Facebook: gold rush of the lightly regulated digital economy may be at an end
Cambridge Analytica claims speak to our darkest Orwellian fears of how digital media has been weaponised to undermine democracy
Facebook has been forced onto the retreat in recent months by criticism of its role in disseminating false information, promoting extremism and increasing political polarisation. Illustration: Dado Ruvic/Reuters
The revelation that an estimated 50 million Facebook user profiles were harvested on behalf of Cambridge Analytica, the UK-based voter-profiling company which has carried out work for both the Trump presidential campaign and the Leave side in the Brexit referendum, will come as a shock but not a surprise to many.
The people whose job is to protect the user always are fighting an uphill battle against the people whose job is to make money for the company
Facebook has been forced on to the retreat in recent months by criticism of its role in disseminating false information, promoting extremism and increasing political polarisation. Cambridge Analytica, which is partly financed by the right-wing Mercer family and whose board includes Trump’s former chief strategist, Steve Bannon, claimed that by combining social media data with psychological profiling it could deliver powerful political messages tailored to specific personality types. While some experts have contested the accuracy of some of these claims, and it is not possible to measure what effect, if any, these tactics had on the outcome of either the US election or the UK referendum, there is no doubt they speak to our darkest Orwellian fears of how digital media has been weaponised to undermine democracy and manipulate public opinion.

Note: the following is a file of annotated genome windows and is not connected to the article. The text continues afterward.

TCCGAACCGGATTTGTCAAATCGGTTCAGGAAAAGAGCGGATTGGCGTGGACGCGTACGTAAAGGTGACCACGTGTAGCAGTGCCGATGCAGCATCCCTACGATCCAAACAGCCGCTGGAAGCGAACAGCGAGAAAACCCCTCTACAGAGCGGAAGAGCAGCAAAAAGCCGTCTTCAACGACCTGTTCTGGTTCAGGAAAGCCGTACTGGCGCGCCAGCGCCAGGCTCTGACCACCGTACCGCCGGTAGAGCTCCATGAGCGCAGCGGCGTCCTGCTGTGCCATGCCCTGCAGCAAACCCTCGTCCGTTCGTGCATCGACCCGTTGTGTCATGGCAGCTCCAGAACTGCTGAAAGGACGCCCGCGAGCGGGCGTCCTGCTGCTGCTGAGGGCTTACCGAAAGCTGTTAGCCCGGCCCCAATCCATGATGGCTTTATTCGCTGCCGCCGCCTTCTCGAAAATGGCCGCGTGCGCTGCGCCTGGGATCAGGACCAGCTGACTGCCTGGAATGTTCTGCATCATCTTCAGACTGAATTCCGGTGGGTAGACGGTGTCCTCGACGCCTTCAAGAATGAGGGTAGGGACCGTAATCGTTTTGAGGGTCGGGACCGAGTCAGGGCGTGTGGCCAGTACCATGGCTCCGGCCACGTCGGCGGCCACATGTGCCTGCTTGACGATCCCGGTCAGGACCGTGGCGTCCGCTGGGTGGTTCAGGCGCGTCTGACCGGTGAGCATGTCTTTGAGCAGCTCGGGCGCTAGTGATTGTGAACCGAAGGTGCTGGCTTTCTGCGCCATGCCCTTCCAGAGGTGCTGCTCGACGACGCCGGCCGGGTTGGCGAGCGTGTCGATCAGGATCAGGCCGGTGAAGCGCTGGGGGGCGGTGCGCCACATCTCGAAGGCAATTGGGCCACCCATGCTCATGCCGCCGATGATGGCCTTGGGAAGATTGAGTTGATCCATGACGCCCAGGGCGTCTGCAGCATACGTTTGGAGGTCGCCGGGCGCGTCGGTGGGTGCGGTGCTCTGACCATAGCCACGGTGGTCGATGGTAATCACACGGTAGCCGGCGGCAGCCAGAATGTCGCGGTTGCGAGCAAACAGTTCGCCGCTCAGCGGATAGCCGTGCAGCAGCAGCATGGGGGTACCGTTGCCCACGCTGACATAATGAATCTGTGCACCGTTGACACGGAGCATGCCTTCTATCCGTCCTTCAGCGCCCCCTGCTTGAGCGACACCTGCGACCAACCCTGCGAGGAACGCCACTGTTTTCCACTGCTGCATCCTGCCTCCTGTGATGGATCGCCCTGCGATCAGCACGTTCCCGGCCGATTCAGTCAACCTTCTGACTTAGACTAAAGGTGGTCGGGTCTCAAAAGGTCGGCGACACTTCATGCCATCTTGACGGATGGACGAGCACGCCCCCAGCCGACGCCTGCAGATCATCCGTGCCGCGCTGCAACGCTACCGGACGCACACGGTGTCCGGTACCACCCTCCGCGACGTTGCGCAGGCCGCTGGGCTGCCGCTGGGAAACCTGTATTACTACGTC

The vital questions of how this data was obtained, for what purposes it was used and who benefited from it must be answered definitively. But they should not obscure a broader truth: these actions were only possible because of the opportunities deliberately provided by Facebook and other technology companies, which within the space of a few years have become some of the most powerful organisations in the world due to the vast amounts of personal information they hold. It has become increasingly clear that these companies have prioritised their profits above those users’ rights to privacy and security.
“The people whose job is to protect the user always are fighting an uphill battle against the people whose job is to make money for the company,” a former Facebook employee told the New York Times this week. Another former employee told the Guardian the company had terms of service and settings that “people didn’t read or understand” and did not use its own enforcement mechanisms to ensure data was not being misused.
More than two billion people around the world use Facebook regularly. It is unlikely they will decide to delete their accounts, as one recent campaign has proposed. What is more probable is that the political impetus for more stringent legislation and stricter penalties will become irresistible, which explains in part why the company’s stock has slipped so badly since the revelations emerged.
The gold rush of the lightly regulated digital economy may finally be coming to a close, as civic society responds to the threat posed by unscrupulous operators using the tools which social media platforms offer to the highest bidder.